Abreu get to play with the five straight National League East Division champions. And, of course, he wouldn’t be a part of the 2008 Phillies team that won the World Series. But still living in the area in Marlton, New Jersey when Brad Lidge sank to his knees and was piled upon by a number of Abreu’s former teammates on that glorious October night, he and his wife popped a bottle of champagne in celebration all the same.
I know how hard they worked,” Abreu said per Michael McGarry of the Press of Atlanta City. “I was a part of it. I have Phillies in my heart. I wasn’t there at that moment. But I was at my house celebrating.
None of the prospects received by the Phillies in that deal ever amounted to anything. Lidle would tragically die in a private plane crash just months later. But Abreu kept on hitting, driving in over 100 runs in that 2006 season, and then again for the Yankees in 2007 and 2008, receiving AL MVP votes in each of those last two seasons.
Just as he wasn’t with the ’08 Phillies champs, Abreu would not be part of the Yankees team that downed the Phillies in the 2009 World Series either. He became a free agent following the 2008 season and signed with the Los Angeles Angels. There, Abreu enjoyed one final 100 RBI season in 2009, and a final 20 homer season in 2010.
While with the Yankees and Angels, Abreu did finally got a lengthy taste of postseason play. He appeared in all eight Yankees ALDS games in both 2007-08, blasting his only-ever playoff home run against Cleveland on October 8. 2007.

Abreu enjoyed his final productive big-league seasons with the Angels from 2009-12. (Keith Allison)
With the Angels he appeared in all three of their 2009 ALDS sweep of the Boston Red Sox, rapping out three hits in the clincher. He then faced his former Yankees team in the ALCS, going just 4-25 with two RBI and falling two wins shy of meeting the Phillies in that 2009 Fall Classic. It would be Abreu’s last appearance in the postseason.
The Angels released him at age 38 in April of 2012. A week later he caught on with the Los Angeles Dodgers, where he was a teammate of Victorino’s on a team that finished in second place in the NL West, two games shy of an NL Wildcard berth.
Abreu sat out the entire 2013 season as he contemplated retirement. But back home he participated in the Venezuelan Winter League and enjoyed success, hitting .322 with Caracas. In January 2014, Abreu signed with the Phillies and went to spring training in Clearwater with his old organization.
The Phillies reunion wouldn’t last. Abreu was released at the end of Grapefruit League play. However, just days later he caught on with the New York Mets. He would appear in just 78 games with the Mets in a final big-league season at age 40, after which Abreu finally hung up the spikes.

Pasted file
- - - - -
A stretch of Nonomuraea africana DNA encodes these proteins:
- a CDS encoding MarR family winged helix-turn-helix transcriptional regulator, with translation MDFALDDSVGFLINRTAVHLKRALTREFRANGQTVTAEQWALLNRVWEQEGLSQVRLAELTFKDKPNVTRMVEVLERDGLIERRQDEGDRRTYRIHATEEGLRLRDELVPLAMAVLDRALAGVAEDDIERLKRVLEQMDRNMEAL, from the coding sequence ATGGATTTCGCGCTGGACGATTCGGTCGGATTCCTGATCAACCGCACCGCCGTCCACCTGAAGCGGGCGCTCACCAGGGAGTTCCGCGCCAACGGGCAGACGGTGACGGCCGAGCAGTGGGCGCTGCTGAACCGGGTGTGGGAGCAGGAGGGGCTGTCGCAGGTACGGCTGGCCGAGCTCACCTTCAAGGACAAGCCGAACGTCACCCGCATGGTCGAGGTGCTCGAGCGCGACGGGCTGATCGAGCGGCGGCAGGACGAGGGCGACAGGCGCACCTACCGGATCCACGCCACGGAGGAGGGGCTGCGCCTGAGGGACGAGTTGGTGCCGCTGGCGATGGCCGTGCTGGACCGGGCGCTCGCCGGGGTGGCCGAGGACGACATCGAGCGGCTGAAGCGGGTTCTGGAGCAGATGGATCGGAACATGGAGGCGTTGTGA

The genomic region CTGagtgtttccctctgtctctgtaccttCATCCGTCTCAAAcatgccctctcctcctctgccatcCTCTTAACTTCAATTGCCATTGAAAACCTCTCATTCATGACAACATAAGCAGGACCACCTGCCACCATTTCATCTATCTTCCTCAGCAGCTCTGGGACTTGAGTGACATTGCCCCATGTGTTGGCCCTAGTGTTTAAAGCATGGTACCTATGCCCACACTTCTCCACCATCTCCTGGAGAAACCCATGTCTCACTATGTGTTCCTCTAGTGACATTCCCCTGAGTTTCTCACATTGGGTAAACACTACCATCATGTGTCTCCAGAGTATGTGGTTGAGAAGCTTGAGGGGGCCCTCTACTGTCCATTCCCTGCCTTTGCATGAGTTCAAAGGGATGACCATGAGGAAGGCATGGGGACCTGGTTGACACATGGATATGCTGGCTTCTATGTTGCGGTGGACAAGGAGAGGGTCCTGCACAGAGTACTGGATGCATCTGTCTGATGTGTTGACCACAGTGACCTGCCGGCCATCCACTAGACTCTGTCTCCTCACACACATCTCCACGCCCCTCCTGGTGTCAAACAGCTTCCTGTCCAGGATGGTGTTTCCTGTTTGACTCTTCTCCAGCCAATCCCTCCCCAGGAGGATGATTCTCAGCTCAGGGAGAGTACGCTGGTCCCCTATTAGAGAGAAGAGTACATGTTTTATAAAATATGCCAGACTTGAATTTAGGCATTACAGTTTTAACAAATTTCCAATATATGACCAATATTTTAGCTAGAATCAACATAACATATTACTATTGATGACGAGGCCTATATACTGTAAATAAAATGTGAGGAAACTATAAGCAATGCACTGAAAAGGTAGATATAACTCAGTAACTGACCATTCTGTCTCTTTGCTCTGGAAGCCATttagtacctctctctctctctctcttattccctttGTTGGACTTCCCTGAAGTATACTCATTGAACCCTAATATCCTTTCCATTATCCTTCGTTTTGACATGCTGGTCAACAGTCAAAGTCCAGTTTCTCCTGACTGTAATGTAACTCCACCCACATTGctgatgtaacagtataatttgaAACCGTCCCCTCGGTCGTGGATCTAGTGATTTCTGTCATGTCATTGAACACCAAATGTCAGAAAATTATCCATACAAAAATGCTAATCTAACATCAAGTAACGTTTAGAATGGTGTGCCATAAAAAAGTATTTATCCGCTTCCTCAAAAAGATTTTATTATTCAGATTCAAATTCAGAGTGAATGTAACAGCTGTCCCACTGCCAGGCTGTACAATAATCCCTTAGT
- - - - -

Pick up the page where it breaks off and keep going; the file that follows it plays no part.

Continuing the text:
In a last hurrah, it would all come full circle for Abreu. His final career at-bat would come against the team that had signed him more than two decades earlier, the Houston Astros. With two outs in the bottom of the 5th inning on Sunday September 28 at Citi Field, Abreu lined a base hit to left off Nick Tropeano. He was pinch-run for by Eric Young, and road off into the baseball sunset.
Abreu becomes the 41st individual enshrined on the Phillies Wall of Fame. He joins former teammates already enshrined on the Wall in Mike Lieberthal (1998-2006), Pat Burrell (2000-06), Curt Schilling (1998-2000) and Thome (2003-05), as well as Larry Bowa and Charlie Manuel, who were two of Abreu’s managers in Philadelphia.
Abreu’s career in a Phillies uniform also overlapped with a number of the 2008 World Series champion Phillies, including Jimmy Rollins (2000-06), Chase Utley (2003-06), Ryan Howard(2004-06) and Cole Hamels (2006), all of whom will one day find themselves enshrined.
There is a chance that Victorino (2005-06), Carlos Ruiz (2006), Ryan Madson (2003-06), Brett Myers (2002-06) or Randy Wolf (1999-2006), all of whom played with Abreu in Philadelphia, could also one day wind up honored on the Wall of Fame.
Bobby Abreu was a key offensive performer during the late-1990’s when the Phillies were a rebuilding National League doormat. He became an All-Star player as the club built a winning roster through the early-mid 2000’s, but was dealt away just as the club was prepared for a long run of division titles.
Abreu should be remembered as the dynamic power-speed combo player that he was in those early years with the Phillies, and for his performance during those tremendous years he is a worthy Wall of Fame enshrinee.

Could Cole Hamels pass back through Philly on his way to Cooperstown?

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Hamels built the foundation of his career over a decade with Phillies

Want the latest in a recent series of hot takes that I’ve been espousing? Here goes: former Phillies star pitcher Cole Hamels is going to one day be enshrined in the Baseball Hall of Fame.

He is one of 10 active players in Major League Baseball who, I believe, will be easy choices once the voting members of the Baseball Writer’s Association of America get a chance to cast ballots for them.
Hitters in the group are Albert PujolsMiguel CabreraRobinson Cano, and Mike Trout. The pitchers are Justin VerlanderZack GreinkeClayton KershawC.C. SabathiaMax Scherzer, and Hamels.
Now, I’m not saying that these are the only players currently active who will one day end up enshrined at Cooperstown. These 10 will certainly be joined by a number of others. I am really close on calling guys like Joey Votto and Chris Sale no-doubt HOFers. But I’m just not quite there yet.
Hamels should have few questioning his qualifications once the time comes. That will be especially so should he post two more years after this one that are in any way comparable to his career norms. Those will be his ages 36 and 37 seasons, and there is no sign that he is slowing down.
On Tuesday at Wrigley Field, Hamels became just the 10th left-hander to reach the 2,500 career strikeout mark. Four of the other nine, Randy Johnson (4,875), Steve Carlton (4,136), Tom Glavine (2,607), and Warren Spahn (2,583) are already Hall of Famers. Hamels and Sabathia, who has now surpassed the 3,000 mark, will surely join them one day.